Japanese reality tv dating show
What do you get when you put six telegenic strangers in a stylish house and everyone — by reality TV standards — is generally polite to one another?
The Japanese-language Netflix series “Terrace House,” a reality show produced by the subscription streaming service and Japan’s Fuji Television.
Conflicts are hashed out in “family meeting”-style discussions and center on incidents like eating someone’s food without asking or questioning someone’s life plan.
Cast members usually set out specific goals they hope to achieve during their time on the show, whether it’s mastering English or launching their own clothing brand.
The way they talk to each other is just trying to get as much information as they can in a short time to get to know each other,” said Bitaraf, a freelance film production coordinator and the owner of a clothing brand.
The exchange can cross over into off-screen life, too, like for former cast member Yusuke Aizawa.
“But there's something whispering in your ear to keep watching.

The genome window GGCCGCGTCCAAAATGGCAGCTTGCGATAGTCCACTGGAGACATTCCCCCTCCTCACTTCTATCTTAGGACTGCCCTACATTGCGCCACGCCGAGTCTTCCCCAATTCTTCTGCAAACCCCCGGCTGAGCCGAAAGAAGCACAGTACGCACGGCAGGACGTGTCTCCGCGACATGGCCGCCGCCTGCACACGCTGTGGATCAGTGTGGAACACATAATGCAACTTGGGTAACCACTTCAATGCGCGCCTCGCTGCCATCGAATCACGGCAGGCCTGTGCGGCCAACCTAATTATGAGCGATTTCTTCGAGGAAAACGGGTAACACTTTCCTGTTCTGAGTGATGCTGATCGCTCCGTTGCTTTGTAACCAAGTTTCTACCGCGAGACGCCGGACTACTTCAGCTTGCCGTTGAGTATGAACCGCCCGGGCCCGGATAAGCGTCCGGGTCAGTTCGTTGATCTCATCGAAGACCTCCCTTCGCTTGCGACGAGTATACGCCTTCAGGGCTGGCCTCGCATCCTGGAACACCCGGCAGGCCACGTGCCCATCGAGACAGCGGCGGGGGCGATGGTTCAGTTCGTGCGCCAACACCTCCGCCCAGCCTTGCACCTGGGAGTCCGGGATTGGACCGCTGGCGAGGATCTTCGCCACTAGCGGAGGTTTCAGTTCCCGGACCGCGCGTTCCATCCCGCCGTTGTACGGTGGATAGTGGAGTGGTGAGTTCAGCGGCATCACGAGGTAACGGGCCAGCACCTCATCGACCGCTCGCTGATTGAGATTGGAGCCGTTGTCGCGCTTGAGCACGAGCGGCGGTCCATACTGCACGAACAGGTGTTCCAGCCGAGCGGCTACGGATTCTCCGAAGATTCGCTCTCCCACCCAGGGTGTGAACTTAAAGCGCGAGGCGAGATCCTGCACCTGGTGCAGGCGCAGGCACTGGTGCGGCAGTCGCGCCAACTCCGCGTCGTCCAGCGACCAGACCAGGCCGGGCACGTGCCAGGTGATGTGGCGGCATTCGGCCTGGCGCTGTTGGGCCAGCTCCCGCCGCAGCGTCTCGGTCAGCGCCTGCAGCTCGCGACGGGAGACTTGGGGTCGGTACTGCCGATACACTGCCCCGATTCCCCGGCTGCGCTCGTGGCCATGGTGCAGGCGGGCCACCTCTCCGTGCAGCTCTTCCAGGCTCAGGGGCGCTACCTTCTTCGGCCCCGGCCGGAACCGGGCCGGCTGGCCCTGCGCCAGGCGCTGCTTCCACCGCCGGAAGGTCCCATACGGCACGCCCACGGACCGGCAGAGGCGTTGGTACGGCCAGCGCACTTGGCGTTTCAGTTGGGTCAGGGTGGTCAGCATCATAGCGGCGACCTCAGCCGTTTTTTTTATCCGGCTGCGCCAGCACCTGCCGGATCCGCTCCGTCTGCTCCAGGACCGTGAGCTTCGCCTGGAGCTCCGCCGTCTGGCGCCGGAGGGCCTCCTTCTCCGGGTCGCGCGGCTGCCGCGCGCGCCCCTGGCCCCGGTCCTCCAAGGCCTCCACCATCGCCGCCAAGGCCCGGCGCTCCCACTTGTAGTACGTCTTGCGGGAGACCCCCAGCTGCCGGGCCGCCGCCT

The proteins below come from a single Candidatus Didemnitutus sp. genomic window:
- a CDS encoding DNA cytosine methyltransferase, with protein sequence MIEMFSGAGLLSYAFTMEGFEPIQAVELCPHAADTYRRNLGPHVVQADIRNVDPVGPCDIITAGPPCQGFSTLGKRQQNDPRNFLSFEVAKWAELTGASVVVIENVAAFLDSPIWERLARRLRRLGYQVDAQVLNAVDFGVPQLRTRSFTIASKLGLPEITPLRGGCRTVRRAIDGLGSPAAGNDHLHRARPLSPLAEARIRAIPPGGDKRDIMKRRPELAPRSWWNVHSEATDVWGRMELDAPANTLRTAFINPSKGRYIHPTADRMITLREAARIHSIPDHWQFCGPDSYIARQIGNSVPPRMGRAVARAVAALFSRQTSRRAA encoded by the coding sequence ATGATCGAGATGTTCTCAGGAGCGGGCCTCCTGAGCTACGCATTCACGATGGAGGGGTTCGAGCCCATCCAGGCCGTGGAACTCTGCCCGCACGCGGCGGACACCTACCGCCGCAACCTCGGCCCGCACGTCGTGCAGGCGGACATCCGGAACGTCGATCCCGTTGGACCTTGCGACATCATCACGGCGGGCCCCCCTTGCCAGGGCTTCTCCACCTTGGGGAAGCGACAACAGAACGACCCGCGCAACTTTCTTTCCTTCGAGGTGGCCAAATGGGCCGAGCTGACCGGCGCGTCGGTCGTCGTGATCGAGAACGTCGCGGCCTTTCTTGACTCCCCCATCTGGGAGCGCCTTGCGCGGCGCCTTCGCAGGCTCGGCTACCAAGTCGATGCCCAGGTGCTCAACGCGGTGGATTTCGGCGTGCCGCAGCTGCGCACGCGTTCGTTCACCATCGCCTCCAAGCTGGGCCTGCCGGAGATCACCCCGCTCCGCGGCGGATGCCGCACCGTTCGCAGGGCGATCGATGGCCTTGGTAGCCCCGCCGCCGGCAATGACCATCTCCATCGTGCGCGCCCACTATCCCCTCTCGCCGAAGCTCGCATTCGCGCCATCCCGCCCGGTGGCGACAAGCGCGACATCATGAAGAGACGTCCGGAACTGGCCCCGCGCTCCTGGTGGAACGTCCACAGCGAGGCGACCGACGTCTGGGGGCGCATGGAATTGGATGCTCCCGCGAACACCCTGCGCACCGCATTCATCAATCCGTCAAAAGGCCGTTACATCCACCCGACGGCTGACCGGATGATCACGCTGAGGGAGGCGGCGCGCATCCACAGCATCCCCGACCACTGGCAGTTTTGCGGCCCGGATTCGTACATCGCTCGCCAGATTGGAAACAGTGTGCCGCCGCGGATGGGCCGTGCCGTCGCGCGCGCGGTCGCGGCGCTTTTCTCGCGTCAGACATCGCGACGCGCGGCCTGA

Part four of the season is scheduled for release on Sept. The show's toned-down appeal has even bewildered some of its former cast members, like Arman Bitaraf who joined the cast of “Boys & Girls in the City” as the show’s only American housemate and spent almost a year in Tokyo.“For me, I grew up watching ’Jersey Shore‘ and all of those American reality shows. Because for my taste in TV shows, it would be kind of boring.”Bitaraf was born in Japan and spent part of his childhood there before moving to Hawaii.The series has gained an international following, spawning threads on Reddit, building up a fanbase in the U.S., and inspiring informal “Terrace House” tours of locales featured on the show.“They really are like another family.”Follow NBC Asian America on Facebook, Twitter, Instagram and Tumblr.Even if you've never heard of the Japanese reality TV show Terrace House, you’ll recognize its premise: Six attractive young people live together in a house full of cameras.